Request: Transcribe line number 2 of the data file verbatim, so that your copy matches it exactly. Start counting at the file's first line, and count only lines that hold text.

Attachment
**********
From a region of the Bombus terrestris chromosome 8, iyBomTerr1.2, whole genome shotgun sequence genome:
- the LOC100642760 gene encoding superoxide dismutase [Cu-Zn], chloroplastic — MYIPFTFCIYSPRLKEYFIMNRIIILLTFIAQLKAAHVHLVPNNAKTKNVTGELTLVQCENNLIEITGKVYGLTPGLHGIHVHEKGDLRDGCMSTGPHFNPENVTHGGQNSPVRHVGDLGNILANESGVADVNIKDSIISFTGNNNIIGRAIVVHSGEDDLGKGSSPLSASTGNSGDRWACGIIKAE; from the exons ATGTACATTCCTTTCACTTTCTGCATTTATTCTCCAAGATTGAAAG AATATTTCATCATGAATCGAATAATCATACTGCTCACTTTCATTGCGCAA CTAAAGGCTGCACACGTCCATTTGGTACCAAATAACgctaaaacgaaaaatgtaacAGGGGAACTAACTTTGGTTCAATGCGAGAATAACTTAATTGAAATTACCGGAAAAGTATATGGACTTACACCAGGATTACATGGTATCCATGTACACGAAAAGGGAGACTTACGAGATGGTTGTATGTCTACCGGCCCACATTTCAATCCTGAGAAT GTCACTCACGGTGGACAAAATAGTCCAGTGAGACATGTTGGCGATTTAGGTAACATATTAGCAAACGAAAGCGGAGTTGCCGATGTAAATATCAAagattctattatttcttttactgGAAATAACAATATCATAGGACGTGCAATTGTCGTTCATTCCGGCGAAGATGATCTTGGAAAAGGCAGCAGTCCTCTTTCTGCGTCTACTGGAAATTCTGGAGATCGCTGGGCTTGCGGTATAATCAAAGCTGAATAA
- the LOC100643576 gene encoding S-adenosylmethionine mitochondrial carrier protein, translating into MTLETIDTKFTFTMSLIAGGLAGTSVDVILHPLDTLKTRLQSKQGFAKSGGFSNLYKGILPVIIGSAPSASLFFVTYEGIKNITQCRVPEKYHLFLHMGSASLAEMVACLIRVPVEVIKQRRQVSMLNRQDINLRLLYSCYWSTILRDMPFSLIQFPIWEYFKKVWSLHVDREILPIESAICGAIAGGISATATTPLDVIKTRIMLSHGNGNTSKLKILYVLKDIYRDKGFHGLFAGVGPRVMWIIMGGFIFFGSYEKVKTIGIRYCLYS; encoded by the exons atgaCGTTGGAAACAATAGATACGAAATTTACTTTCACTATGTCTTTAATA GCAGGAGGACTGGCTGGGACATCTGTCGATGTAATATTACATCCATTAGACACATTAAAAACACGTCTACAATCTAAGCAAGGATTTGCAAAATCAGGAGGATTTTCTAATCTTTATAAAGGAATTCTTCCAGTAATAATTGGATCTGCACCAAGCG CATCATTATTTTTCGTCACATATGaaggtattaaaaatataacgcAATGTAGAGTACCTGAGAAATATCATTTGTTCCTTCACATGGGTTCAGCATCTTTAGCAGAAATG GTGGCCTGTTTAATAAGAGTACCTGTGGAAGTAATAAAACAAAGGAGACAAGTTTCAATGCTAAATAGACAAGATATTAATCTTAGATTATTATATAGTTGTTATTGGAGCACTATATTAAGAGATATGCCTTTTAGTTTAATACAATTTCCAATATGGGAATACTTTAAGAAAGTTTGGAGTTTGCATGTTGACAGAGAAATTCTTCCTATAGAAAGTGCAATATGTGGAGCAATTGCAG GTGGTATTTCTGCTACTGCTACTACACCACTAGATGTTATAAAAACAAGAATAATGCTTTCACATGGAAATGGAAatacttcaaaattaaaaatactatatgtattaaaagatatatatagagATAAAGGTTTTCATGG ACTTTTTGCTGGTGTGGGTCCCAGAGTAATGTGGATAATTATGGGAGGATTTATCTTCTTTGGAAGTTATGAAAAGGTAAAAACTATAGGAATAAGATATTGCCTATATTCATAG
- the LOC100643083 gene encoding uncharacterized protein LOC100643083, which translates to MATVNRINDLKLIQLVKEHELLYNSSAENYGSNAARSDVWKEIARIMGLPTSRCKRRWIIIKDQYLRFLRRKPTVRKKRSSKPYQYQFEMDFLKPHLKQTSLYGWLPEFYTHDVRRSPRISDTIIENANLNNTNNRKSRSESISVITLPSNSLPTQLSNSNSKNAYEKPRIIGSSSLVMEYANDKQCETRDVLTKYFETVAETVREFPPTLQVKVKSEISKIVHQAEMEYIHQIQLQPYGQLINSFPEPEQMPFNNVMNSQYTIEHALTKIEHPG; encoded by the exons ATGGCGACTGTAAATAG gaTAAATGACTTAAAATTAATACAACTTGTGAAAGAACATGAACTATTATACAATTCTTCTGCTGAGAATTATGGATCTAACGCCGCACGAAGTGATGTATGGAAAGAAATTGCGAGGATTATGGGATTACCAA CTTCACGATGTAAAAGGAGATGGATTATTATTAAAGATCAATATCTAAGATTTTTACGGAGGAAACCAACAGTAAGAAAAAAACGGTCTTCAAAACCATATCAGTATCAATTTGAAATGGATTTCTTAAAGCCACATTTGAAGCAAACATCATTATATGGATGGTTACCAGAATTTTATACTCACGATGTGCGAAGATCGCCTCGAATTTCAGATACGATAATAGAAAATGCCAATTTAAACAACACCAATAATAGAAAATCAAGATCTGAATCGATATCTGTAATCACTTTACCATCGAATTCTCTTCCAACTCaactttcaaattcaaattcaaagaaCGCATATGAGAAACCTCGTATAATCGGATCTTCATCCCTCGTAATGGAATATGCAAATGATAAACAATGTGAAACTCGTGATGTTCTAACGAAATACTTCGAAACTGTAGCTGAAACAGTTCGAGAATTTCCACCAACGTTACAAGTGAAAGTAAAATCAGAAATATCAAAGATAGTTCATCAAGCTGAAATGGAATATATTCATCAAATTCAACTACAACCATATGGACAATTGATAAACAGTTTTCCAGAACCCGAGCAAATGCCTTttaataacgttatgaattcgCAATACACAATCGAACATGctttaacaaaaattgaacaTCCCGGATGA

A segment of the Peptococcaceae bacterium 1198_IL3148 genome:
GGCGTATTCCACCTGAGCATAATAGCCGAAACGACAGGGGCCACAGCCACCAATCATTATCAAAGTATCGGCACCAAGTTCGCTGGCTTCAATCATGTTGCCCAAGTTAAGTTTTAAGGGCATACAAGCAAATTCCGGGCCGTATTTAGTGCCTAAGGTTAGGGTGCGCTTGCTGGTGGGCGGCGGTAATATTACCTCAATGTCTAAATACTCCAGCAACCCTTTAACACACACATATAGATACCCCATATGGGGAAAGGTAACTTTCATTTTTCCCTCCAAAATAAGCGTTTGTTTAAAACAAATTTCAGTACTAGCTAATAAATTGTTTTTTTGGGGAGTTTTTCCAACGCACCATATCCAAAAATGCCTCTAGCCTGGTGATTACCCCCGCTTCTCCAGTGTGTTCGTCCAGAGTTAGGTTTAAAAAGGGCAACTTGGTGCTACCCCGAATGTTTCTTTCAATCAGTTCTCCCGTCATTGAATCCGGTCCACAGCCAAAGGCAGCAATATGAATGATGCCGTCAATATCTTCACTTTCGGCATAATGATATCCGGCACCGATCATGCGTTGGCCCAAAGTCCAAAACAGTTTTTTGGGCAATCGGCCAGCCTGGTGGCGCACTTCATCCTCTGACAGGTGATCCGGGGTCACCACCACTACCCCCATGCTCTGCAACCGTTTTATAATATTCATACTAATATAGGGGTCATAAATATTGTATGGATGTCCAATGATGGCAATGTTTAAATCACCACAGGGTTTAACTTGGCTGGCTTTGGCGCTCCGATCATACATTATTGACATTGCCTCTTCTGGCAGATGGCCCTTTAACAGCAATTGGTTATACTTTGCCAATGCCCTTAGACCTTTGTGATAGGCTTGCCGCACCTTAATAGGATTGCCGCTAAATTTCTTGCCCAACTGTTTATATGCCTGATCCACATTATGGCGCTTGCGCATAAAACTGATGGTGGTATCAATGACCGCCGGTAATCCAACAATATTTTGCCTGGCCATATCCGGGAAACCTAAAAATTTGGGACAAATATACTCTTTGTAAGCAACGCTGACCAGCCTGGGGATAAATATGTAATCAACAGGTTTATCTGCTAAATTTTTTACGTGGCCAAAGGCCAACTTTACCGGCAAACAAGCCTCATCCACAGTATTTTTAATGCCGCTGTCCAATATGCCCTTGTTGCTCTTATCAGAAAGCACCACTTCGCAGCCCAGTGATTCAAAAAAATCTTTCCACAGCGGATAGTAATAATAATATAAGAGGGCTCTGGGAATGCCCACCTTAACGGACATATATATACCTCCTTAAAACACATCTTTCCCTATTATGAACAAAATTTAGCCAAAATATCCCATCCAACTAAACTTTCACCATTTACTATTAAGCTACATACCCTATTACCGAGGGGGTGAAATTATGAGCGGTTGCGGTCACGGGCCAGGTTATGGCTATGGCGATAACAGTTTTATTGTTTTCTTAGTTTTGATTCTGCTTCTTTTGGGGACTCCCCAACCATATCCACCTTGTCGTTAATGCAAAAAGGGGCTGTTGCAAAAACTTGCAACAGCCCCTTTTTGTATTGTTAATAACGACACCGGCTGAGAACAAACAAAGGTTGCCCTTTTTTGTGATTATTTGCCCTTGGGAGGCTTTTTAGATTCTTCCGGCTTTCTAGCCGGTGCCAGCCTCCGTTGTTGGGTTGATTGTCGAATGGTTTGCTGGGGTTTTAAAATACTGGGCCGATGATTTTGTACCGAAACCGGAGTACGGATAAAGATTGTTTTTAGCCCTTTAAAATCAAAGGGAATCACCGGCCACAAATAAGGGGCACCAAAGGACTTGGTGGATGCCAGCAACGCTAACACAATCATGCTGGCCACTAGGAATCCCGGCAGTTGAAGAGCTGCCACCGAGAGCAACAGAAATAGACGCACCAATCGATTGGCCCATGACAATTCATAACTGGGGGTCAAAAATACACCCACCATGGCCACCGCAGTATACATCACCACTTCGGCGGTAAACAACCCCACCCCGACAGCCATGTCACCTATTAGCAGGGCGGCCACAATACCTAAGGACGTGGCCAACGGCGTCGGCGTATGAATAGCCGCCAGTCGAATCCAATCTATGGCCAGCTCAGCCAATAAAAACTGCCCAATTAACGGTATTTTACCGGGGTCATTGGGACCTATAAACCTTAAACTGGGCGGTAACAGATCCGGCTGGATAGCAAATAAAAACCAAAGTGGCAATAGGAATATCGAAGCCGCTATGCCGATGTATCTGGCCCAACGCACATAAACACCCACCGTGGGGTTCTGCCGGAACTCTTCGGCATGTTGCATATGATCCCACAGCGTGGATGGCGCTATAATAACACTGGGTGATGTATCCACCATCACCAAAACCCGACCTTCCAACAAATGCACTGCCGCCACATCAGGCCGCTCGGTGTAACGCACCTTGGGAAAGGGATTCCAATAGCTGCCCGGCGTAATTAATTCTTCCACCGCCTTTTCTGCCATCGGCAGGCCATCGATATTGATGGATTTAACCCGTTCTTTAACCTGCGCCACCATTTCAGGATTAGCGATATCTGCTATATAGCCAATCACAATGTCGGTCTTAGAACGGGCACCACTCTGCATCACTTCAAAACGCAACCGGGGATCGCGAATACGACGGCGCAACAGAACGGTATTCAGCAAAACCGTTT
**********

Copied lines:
- the LOC100642760 gene encoding superoxide dismutase [Cu-Zn], chloroplastic — MYIPFTFCIYSPRLKEYFIMNRIIILLTFIAQLKAAHVHLVPNNAKTKNVTGELTLVQCENNLIEITGKVYGLTPGLHGIHVHEKGDLRDGCMSTGPHFNPENVTHGGQNSPVRHVGDLGNILANESGVADVNIKDSIISFTGNNNIIGRAIVVHSGEDDLGKGSSPLSASTGNSGDRWACGIIKAE; from the exons ATGTACATTCCTTTCACTTTCTGCATTTATTCTCCAAGATTGAAAG AATATTTCATCATGAATCGAATAATCATACTGCTCACTTTCATTGCGCAA CTAAAGGCTGCACACGTCCATTTGGTACCAAATAACgctaaaacgaaaaatgtaacAGGGGAACTAACTTTGGTTCAATGCGAGAATAACTTAATTGAAATTACCGGAAAAGTATATGGACTTACACCAGGATTACATGGTATCCATGTACACGAAAAGGGAGACTTACGAGATGGTTGTATGTCTACCGGCCCACATTTCAATCCTGAGAAT GTCACTCACGGTGGACAAAATAGTCCAGTGAGACATGTTGGCGATTTAGGTAACATATTAGCAAACGAAAGCGGAGTTGCCGATGTAAATATCAAagattctattatttcttttactgGAAATAACAATATCATAGGACGTGCAATTGTCGTTCATTCCGGCGAAGATGATCTTGGAAAAGGCAGCAGTCCTCTTTCTGCGTCTACTGGAAATTCTGGAGATCGCTGGGCTTGCGGTATAATCAAAGCTGAATAA